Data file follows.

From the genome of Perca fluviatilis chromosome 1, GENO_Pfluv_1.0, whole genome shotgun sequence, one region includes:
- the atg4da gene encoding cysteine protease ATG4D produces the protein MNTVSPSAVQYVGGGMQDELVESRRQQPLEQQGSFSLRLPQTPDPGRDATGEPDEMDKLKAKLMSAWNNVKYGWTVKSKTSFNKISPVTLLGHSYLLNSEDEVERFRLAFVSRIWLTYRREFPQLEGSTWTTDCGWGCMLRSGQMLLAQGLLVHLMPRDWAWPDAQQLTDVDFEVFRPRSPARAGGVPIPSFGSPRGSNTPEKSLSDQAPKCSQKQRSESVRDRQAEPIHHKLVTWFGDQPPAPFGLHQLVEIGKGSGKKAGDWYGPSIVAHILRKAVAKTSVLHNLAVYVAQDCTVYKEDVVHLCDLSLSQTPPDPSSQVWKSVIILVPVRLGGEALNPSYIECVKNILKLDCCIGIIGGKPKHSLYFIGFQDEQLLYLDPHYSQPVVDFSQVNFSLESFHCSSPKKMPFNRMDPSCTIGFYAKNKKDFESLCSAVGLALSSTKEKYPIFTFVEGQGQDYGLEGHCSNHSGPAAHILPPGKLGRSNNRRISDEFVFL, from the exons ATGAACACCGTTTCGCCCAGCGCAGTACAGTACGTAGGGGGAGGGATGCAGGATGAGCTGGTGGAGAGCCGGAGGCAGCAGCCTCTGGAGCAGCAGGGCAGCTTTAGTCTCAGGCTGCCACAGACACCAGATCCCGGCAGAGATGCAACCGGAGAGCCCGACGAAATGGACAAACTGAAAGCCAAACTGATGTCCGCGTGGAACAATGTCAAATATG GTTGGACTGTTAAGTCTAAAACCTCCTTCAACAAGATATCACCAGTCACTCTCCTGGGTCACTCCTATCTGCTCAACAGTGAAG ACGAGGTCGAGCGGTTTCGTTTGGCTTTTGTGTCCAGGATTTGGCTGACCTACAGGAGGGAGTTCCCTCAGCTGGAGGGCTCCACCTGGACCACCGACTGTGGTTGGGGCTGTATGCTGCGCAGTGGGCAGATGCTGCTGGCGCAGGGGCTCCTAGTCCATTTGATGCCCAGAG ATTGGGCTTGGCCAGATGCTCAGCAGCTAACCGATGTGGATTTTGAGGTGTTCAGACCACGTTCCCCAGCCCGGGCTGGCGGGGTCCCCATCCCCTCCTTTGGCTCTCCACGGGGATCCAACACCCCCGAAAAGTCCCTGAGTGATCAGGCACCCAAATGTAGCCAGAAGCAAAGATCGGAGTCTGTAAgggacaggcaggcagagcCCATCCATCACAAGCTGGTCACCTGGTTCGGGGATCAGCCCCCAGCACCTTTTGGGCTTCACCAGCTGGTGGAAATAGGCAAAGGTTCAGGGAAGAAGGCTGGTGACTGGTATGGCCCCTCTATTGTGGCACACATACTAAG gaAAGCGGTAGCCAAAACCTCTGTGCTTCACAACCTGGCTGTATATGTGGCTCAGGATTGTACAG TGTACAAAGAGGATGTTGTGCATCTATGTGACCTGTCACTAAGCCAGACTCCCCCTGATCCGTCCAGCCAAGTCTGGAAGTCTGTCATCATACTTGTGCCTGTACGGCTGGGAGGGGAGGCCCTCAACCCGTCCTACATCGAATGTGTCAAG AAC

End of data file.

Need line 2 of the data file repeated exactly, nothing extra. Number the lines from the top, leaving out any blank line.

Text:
- the atg4da gene encoding cysteine protease ATG4D produces the protein MNTVSPSAVQYVGGGMQDELVESRRQQPLEQQGSFSLRLPQTPDPGRDATGEPDEMDKLKAKLMSAWNNVKYGWTVKSKTSFNKISPVTLLGHSYLLNSEDEVERFRLAFVSRIWLTYRREFPQLEGSTWTTDCGWGCMLRSGQMLLAQGLLVHLMPRDWAWPDAQQLTDVDFEVFRPRSPARAGGVPIPSFGSPRGSNTPEKSLSDQAPKCSQKQRSESVRDRQAEPIHHKLVTWFGDQPPAPFGLHQLVEIGKGSGKKAGDWYGPSIVAHILRKAVAKTSVLHNLAVYVAQDCTVYKEDVVHLCDLSLSQTPPDPSSQVWKSVIILVPVRLGGEALNPSYIECVKNILKLDCCIGIIGGKPKHSLYFIGFQDEQLLYLDPHYSQPVVDFSQVNFSLESFHCSSPKKMPFNRMDPSCTIGFYAKNKKDFESLCSAVGLALSSTKEKYPIFTFVEGQGQDYGLEGHCSNHSGPAAHILPPGKLGRSNNRRISDEFVFL, from the exons ATGAACACCGTTTCGCCCAGCGCAGTACAGTACGTAGGGGGAGGGATGCAGGATGAGCTGGTGGAGAGCCGGAGGCAGCAGCCTCTGGAGCAGCAGGGCAGCTTTAGTCTCAGGCTGCCACAGACACCAGATCCCGGCAGAGATGCAACCGGAGAGCCCGACGAAATGGACAAACTGAAAGCCAAACTGATGTCCGCGTGGAACAATGTCAAATATG GTTGGACTGTTAAGTCTAAAACCTCCTTCAACAAGATATCACCAGTCACTCTCCTGGGTCACTCCTATCTGCTCAACAGTGAAG ACGAGGTCGAGCGGTTTCGTTTGGCTTTTGTGTCCAGGATTTGGCTGACCTACAGGAGGGAGTTCCCTCAGCTGGAGGGCTCCACCTGGACCACCGACTGTGGTTGGGGCTGTATGCTGCGCAGTGGGCAGATGCTGCTGGCGCAGGGGCTCCTAGTCCATTTGATGCCCAGAG ATTGGGCTTGGCCAGATGCTCAGCAGCTAACCGATGTGGATTTTGAGGTGTTCAGACCACGTTCCCCAGCCCGGGCTGGCGGGGTCCCCATCCCCTCCTTTGGCTCTCCACGGGGATCCAACACCCCCGAAAAGTCCCTGAGTGATCAGGCACCCAAATGTAGCCAGAAGCAAAGATCGGAGTCTGTAAgggacaggcaggcagagcCCATCCATCACAAGCTGGTCACCTGGTTCGGGGATCAGCCCCCAGCACCTTTTGGGCTTCACCAGCTGGTGGAAATAGGCAAAGGTTCAGGGAAGAAGGCTGGTGACTGGTATGGCCCCTCTATTGTGGCACACATACTAAG gaAAGCGGTAGCCAAAACCTCTGTGCTTCACAACCTGGCTGTATATGTGGCTCAGGATTGTACAG TGTACAAAGAGGATGTTGTGCATCTATGTGACCTGTCACTAAGCCAGACTCCCCCTGATCCGTCCAGCCAAGTCTGGAAGTCTGTCATCATACTTGTGCCTGTACGGCTGGGAGGGGAGGCCCTCAACCCGTCCTACATCGAATGTGTCAAG AAC